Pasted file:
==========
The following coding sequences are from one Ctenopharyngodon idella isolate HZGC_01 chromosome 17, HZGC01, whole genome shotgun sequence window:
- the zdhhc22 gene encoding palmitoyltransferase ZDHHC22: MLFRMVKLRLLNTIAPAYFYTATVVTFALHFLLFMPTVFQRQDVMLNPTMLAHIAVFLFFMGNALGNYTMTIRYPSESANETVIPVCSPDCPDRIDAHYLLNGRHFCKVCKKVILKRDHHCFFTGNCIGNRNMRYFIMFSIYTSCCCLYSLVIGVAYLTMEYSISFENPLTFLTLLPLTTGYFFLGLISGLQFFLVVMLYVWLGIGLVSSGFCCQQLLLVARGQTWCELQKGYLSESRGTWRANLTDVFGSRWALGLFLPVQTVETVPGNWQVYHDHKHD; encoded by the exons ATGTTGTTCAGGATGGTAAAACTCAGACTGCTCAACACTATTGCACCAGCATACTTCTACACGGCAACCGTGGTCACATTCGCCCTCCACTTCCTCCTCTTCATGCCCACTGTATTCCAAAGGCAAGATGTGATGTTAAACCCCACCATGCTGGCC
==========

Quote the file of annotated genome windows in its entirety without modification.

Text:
The following coding sequences are from one Ctenopharyngodon idella isolate HZGC_01 chromosome 17, HZGC01, whole genome shotgun sequence window:
- the zdhhc22 gene encoding palmitoyltransferase ZDHHC22: MLFRMVKLRLLNTIAPAYFYTATVVTFALHFLLFMPTVFQRQDVMLNPTMLAHIAVFLFFMGNALGNYTMTIRYPSESANETVIPVCSPDCPDRIDAHYLLNGRHFCKVCKKVILKRDHHCFFTGNCIGNRNMRYFIMFSIYTSCCCLYSLVIGVAYLTMEYSISFENPLTFLTLLPLTTGYFFLGLISGLQFFLVVMLYVWLGIGLVSSGFCCQQLLLVARGQTWCELQKGYLSESRGTWRANLTDVFGSRWALGLFLPVQTVETVPGNWQVYHDHKHD; encoded by the exons ATGTTGTTCAGGATGGTAAAACTCAGACTGCTCAACACTATTGCACCAGCATACTTCTACACGGCAACCGTGGTCACATTCGCCCTCCACTTCCTCCTCTTCATGCCCACTGTATTCCAAAGGCAAGATGTGATGTTAAACCCCACCATGCTGGCC